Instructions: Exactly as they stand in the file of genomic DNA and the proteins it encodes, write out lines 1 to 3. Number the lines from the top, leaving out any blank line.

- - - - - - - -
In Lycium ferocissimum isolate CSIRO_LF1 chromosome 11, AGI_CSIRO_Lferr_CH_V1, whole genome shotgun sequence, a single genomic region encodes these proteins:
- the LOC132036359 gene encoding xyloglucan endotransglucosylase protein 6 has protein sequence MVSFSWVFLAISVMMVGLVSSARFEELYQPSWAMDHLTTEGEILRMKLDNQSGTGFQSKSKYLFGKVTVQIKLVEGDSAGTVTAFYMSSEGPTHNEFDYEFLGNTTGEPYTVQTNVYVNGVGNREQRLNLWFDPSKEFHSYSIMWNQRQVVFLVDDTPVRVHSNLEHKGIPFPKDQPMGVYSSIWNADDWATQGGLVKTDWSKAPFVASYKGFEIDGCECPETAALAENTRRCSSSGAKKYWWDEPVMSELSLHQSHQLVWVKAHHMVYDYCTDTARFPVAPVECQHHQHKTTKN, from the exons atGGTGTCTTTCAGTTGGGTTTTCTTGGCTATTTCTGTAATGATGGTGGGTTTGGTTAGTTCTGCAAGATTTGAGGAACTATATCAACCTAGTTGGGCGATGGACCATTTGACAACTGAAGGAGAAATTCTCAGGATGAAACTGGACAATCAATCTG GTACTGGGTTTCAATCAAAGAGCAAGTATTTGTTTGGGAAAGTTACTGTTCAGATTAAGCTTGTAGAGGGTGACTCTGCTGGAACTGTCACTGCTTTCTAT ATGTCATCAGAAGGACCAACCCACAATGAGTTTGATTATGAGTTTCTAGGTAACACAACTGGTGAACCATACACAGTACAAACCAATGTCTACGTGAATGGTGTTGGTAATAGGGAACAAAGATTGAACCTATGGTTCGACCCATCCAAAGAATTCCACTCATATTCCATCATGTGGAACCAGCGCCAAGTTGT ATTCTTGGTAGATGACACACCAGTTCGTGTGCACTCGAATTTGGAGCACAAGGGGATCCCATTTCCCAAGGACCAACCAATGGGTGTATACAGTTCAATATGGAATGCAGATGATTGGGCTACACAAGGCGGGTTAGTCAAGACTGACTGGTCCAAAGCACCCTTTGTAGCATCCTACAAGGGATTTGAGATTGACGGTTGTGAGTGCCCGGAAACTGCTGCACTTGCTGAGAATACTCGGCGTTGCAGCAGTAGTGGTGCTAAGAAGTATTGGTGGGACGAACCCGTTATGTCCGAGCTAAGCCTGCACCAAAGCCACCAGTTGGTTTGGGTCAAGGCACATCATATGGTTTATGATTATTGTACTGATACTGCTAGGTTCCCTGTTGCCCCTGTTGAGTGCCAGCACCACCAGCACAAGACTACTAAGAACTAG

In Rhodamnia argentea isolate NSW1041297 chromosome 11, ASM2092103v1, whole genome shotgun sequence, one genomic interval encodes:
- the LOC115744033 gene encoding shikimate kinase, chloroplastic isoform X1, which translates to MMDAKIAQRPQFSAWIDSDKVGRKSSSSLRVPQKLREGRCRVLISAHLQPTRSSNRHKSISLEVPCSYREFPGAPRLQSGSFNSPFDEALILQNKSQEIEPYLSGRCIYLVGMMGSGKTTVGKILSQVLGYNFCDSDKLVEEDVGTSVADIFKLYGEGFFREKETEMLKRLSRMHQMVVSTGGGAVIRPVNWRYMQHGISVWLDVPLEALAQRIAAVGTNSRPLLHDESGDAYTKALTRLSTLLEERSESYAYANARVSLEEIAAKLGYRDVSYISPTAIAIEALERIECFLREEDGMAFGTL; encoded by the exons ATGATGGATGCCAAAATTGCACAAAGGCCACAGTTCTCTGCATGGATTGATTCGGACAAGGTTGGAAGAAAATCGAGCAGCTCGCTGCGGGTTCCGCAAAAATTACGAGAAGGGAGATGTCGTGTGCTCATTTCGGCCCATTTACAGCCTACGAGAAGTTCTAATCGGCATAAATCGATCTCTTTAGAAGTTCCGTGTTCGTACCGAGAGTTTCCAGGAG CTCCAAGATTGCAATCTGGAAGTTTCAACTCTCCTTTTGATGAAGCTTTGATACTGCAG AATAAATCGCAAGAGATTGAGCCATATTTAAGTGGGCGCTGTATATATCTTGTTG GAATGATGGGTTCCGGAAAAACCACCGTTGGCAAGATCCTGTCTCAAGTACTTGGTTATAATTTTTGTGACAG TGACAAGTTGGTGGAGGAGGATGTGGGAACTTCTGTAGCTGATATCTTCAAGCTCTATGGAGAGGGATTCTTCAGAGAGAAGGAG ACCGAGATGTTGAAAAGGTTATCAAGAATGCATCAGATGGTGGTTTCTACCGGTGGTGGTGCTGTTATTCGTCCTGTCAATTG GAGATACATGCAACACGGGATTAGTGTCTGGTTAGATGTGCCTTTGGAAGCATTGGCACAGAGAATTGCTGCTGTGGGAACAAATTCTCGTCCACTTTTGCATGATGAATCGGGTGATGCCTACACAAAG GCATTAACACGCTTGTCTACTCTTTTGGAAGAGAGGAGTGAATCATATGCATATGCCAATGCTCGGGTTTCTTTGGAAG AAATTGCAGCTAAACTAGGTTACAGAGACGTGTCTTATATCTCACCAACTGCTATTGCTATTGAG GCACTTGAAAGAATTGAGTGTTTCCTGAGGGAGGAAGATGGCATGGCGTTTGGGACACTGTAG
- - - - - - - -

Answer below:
In Lycium ferocissimum isolate CSIRO_LF1 chromosome 11, AGI_CSIRO_Lferr_CH_V1, whole genome shotgun sequence, a single genomic region encodes these proteins:
- the LOC132036359 gene encoding xyloglucan endotransglucosylase protein 6 has protein sequence MVSFSWVFLAISVMMVGLVSSARFEELYQPSWAMDHLTTEGEILRMKLDNQSGTGFQSKSKYLFGKVTVQIKLVEGDSAGTVTAFYMSSEGPTHNEFDYEFLGNTTGEPYTVQTNVYVNGVGNREQRLNLWFDPSKEFHSYSIMWNQRQVVFLVDDTPVRVHSNLEHKGIPFPKDQPMGVYSSIWNADDWATQGGLVKTDWSKAPFVASYKGFEIDGCECPETAALAENTRRCSSSGAKKYWWDEPVMSELSLHQSHQLVWVKAHHMVYDYCTDTARFPVAPVECQHHQHKTTKN, from the exons atGGTGTCTTTCAGTTGGGTTTTCTTGGCTATTTCTGTAATGATGGTGGGTTTGGTTAGTTCTGCAAGATTTGAGGAACTATATCAACCTAGTTGGGCGATGGACCATTTGACAACTGAAGGAGAAATTCTCAGGATGAAACTGGACAATCAATCTG GTACTGGGTTTCAATCAAAGAGCAAGTATTTGTTTGGGAAAGTTACTGTTCAGATTAAGCTTGTAGAGGGTGACTCTGCTGGAACTGTCACTGCTTTCTAT ATGTCATCAGAAGGACCAACCCACAATGAGTTTGATTATGAGTTTCTAGGTAACACAACTGGTGAACCATACACAGTACAAACCAATGTCTACGTGAATGGTGTTGGTAATAGGGAACAAAGATTGAACCTATGGTTCGACCCATCCAAAGAATTCCACTCATATTCCATCATGTGGAACCAGCGCCAAGTTGT ATTCTTGGTAGATGACACACCAGTTCGTGTGCACTCGAATTTGGAGCACAAGGGGATCCCATTTCCCAAGGACCAACCAATGGGTGTATACAGTTCAATATGGAATGCAGATGATTGGGCTACACAAGGCGGGTTAGTCAAGACTGACTGGTCCAAAGCACCCTTTGTAGCATCCTACAAGGGATTTGAGATTGACGGTTGTGAGTGCCCGGAAACTGCTGCACTTGCTGAGAATACTCGGCGTTGCAGCAGTAGTGGTGCTAAGAAGTATTGGTGGGACGAACCCGTTATGTCCGAGCTAAGCCTGCACCAAAGCCACCAGTTGGTTTGGGTCAAGGCACATCATATGGTTTATGATTATTGTACTGATACTGCTAGGTTCCCTGTTGCCCCTGTTGAGTGCCAGCACCACCAGCACAAGACTACTAAGAACTAG

In Rhodamnia argentea isolate NSW1041297 chromosome 11, ASM2092103v1, whole genome shotgun sequence, one genomic interval encodes: